• The defense, however, remains a concern as it pertains to guarding crossing routes, which is something Don Brown still has not adjusted to for whatever reason. Jordan Glasgow was on skates on the second defensive series of the day and Rutgers nearly drove into the endzone before getting stopped by the Wolverine defense on 4th and goal to start the second quarter.

Second Quarter

  • Patterson has played as locked in as we’ve seen him this year on Saturday in the first half. The ball was coming out quickly and the Wolverines made an effort to spread the ball around to the likes of Collins, Donovan Peoples-Jones, Tarik Black and Ronnie Bell. The pockets to throw from have been solid and the throws that we have seen sail or thrown wide through the first few weeks of the year were much more on point and decisive. He was at his most successful when given a chance to roll out of the pocket or throw on the run, which is something that Michigan can build off of moving forward.
  • Giles Jackson was getting a bit of run with the offense in the first half, as he was used as a jet sweep decoy on a play in the first quarter and then he was given a carry out of the backfield. They might be able to do some things with him as a gadget or decoy as the year goes on.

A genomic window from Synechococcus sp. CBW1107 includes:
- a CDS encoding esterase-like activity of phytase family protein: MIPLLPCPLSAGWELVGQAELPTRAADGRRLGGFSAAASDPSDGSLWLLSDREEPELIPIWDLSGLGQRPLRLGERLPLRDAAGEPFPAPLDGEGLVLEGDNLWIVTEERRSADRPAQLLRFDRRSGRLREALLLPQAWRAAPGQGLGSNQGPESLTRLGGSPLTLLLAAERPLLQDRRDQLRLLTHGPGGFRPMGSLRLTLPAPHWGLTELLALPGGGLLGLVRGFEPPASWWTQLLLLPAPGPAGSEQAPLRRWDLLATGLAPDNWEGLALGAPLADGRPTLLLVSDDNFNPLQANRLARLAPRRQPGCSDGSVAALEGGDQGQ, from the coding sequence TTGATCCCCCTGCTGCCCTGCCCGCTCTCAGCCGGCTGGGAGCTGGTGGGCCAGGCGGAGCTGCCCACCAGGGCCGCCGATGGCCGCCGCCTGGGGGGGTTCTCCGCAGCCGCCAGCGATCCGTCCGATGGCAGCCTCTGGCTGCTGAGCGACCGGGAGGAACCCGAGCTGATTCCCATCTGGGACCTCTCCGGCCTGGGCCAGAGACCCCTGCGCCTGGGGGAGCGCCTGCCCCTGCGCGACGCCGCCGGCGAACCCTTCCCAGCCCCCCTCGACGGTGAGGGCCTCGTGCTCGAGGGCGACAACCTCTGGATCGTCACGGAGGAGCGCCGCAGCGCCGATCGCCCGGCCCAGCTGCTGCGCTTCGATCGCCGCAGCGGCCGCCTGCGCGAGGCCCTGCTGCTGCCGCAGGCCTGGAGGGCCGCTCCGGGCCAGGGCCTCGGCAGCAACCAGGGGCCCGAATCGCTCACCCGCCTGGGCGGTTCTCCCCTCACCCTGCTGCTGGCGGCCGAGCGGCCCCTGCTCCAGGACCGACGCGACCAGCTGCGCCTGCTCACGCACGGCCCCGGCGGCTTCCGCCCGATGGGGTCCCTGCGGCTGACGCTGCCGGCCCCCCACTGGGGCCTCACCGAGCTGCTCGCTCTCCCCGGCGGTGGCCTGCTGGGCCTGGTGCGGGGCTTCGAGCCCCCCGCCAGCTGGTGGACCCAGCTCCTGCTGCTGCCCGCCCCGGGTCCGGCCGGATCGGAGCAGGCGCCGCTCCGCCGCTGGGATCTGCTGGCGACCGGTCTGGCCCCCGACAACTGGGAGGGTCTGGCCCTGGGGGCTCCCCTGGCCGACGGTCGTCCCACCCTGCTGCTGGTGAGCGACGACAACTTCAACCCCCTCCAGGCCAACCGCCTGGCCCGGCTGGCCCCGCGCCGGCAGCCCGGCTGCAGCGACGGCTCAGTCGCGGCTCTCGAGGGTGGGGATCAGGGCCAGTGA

• Daxton Hill was all over the field in the first half on defense and special teams. In addition to Cam McGrone getting the start at middle linebacker, it would be nice to see these guys get more snaps and just deal with the growing pains. The upside is worth it.
  • Their first half drives went touchdown, touchdown, punt, touchdown, field goal, so hats off to points on all but one possession. Pretty clean performance through 30 minutes of football.

Third Quarter

  • Rutgers muffed the opening kickoff of the second half on a play that I’m not sure how anyone saw. Michigan converted three plays later on three rushes for 15 yards from Christian Turner. The Wolverines lack explosion from their running backs right now, but Turner does run hard and might be deserving of more carries here and there moving forward.